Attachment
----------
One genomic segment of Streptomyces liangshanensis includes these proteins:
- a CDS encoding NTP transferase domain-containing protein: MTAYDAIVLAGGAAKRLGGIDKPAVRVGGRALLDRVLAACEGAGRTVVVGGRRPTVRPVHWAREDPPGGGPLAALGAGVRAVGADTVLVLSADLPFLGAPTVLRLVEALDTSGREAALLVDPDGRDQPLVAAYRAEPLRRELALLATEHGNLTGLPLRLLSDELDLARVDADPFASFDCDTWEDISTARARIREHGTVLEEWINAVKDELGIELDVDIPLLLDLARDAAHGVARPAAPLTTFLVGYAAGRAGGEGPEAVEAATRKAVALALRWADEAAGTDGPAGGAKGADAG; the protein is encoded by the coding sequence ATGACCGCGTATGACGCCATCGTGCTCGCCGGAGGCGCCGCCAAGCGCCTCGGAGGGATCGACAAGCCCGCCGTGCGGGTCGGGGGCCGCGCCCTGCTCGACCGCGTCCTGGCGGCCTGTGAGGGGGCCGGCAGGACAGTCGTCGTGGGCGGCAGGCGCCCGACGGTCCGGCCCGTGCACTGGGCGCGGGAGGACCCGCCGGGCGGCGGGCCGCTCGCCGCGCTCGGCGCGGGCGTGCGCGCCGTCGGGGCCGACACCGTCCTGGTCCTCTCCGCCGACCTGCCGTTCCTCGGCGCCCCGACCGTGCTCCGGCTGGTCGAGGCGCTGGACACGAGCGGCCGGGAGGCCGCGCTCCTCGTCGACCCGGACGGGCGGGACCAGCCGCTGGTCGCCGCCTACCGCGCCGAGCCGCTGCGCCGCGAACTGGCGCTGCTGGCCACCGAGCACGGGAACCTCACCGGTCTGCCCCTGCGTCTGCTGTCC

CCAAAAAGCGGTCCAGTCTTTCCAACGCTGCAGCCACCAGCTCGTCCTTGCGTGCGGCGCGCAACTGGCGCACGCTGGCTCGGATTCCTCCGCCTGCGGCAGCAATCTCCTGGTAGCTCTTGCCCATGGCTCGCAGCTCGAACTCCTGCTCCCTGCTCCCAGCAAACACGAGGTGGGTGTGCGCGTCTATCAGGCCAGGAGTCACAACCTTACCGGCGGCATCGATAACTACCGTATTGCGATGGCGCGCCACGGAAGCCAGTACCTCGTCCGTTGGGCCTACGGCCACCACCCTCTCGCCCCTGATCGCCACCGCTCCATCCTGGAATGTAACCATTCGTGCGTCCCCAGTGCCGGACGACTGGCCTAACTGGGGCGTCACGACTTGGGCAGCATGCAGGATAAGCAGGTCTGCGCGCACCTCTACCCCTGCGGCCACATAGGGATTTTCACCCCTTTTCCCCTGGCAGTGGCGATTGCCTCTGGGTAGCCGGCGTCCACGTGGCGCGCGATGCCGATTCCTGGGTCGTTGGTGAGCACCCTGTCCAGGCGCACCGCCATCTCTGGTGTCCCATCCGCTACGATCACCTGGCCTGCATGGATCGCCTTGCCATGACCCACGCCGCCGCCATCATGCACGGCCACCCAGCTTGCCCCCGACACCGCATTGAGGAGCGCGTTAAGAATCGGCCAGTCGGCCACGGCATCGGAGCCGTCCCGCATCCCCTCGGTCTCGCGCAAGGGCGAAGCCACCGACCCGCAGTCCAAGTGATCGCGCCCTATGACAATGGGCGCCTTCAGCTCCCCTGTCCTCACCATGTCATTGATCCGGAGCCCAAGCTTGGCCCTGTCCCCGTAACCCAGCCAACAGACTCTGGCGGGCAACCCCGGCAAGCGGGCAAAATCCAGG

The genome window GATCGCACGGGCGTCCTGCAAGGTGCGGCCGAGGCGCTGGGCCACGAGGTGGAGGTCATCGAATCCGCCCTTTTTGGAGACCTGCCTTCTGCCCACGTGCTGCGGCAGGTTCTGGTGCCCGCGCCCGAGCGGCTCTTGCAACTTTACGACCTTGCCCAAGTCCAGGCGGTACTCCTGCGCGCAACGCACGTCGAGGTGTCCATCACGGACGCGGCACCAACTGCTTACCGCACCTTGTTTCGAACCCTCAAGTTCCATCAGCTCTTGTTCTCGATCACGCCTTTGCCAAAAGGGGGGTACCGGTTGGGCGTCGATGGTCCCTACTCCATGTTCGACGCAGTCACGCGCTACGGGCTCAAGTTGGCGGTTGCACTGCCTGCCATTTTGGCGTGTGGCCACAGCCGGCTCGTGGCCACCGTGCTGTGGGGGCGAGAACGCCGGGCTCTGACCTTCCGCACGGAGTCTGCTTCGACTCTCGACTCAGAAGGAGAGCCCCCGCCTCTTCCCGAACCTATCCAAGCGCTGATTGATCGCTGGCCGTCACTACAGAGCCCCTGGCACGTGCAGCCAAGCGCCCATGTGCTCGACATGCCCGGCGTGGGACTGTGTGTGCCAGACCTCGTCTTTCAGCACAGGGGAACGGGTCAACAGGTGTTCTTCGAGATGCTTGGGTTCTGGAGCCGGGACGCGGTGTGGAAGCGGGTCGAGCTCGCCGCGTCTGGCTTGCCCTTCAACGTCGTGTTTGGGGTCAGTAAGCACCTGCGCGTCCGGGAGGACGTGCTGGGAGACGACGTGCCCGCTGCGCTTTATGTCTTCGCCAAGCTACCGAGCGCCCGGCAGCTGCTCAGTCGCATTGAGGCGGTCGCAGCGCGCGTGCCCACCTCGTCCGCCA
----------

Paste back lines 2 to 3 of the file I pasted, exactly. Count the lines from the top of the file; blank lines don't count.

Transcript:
- a CDS encoding NTP transferase domain-containing protein: MTAYDAIVLAGGAAKRLGGIDKPAVRVGGRALLDRVLAACEGAGRTVVVGGRRPTVRPVHWAREDPPGGGPLAALGAGVRAVGADTVLVLSADLPFLGAPTVLRLVEALDTSGREAALLVDPDGRDQPLVAAYRAEPLRRELALLATEHGNLTGLPLRLLSDELDLARVDADPFASFDCDTWEDISTARARIREHGTVLEEWINAVKDELGIELDVDIPLLLDLARDAAHGVARPAAPLTTFLVGYAAGRAGGEGPEAVEAATRKAVALALRWADEAAGTDGPAGGAKGADAG; the protein is encoded by the coding sequence ATGACCGCGTATGACGCCATCGTGCTCGCCGGAGGCGCCGCCAAGCGCCTCGGAGGGATCGACAAGCCCGCCGTGCGGGTCGGGGGCCGCGCCCTGCTCGACCGCGTCCTGGCGGCCTGTGAGGGGGCCGGCAGGACAGTCGTCGTGGGCGGCAGGCGCCCGACGGTCCGGCCCGTGCACTGGGCGCGGGAGGACCCGCCGGGCGGCGGGCCGCTCGCCGCGCTCGGCGCGGGCGTGCGCGCCGTCGGGGCCGACACCGTCCTGGTCCTCTCCGCCGACCTGCCGTTCCTCGGCGCCCCGACCGTGCTCCGGCTGGTCGAGGCGCTGGACACGAGCGGCCGGGAGGCCGCGCTCCTCGTCGACCCGGACGGGCGGGACCAGCCGCTGGTCGCCGCCTACCGCGCCGAGCCGCTGCGCCGCGAACTGGCGCTGCTGGCCACCGAGCACGGGAACCTCACCGGTCTGCCCCTGCGTCTGCTGTCC

CCAAAAAGCGGTCCAGTCTTTCCAACGCTGCAGCCACCAGCTCGTCCTTGCGTGCGGCGCGCAACTGGCGCACGCTGGCTCGGATTCCTCCGCCTGCGGCAGCAATCTCCTGGTAGCTCTTGCCCATGGCTCGCAGCTCGAACTCCTGCTCCCTGCTCCCAGCAAACACGAGGTGGGTGTGCGCGTCTATCAGGCCAGGAGTCACAACCTTACCGGCGGCATCGATAACTACCGTATTGCGATGGCGCGCCACGGAAGCCAGTACCTCGTCCGTTGGGCCTACGGCCACCACCCTCTCGCCCCTGATCGCCACCGCTCCATCCTGGAATGTAACCATTCGTGCGTCCCCAGTGCCGGACGACTGGCCTAACTGGGGCGTCACGACTTGGGCAGCATGCAGGATAAGCAGGTCTGCGCGCACCTCTACCCCTGCGGCCACATAGGGATTTTCACCCCTTTTCCCCTGGCAGTGGCGATTGCCTCTGGGTAGCCGGCGTCCACGTGGCGCGCGATGCCGATTCCTGGGTCGTTGGTGAGCACCCTGTCCAGGCGCACCGCCATCTCTGGTGTCCCATCCGCTACGATCACCTGGCCTGCATGGATCGCCTTGCCATGACCCACGCCGCCGCCATCATGCACGGCCACCCAGCTTGCCCCCGACACCGCATTGAGGAGCGCGTTAAGAATCGGCCAGTCGGCCACGGCATCGGAGCCGTCCCGCATCCCCTCGGTCTCGCGCAAGGGCGAAGCCACCGACCCGCAGTCCAAGTGATCGCGCCCTATGACAATGGGCGCCTTCAGCTCCCCTGTCCTCACCATGTCATTGATCCGGAGCCCAAGCTTGGCCCTGTCCCCGTAACCCAGCCAACAGACTCTGGCGGGCAACCCCGGCAAGCGGGCAAAATCCAGG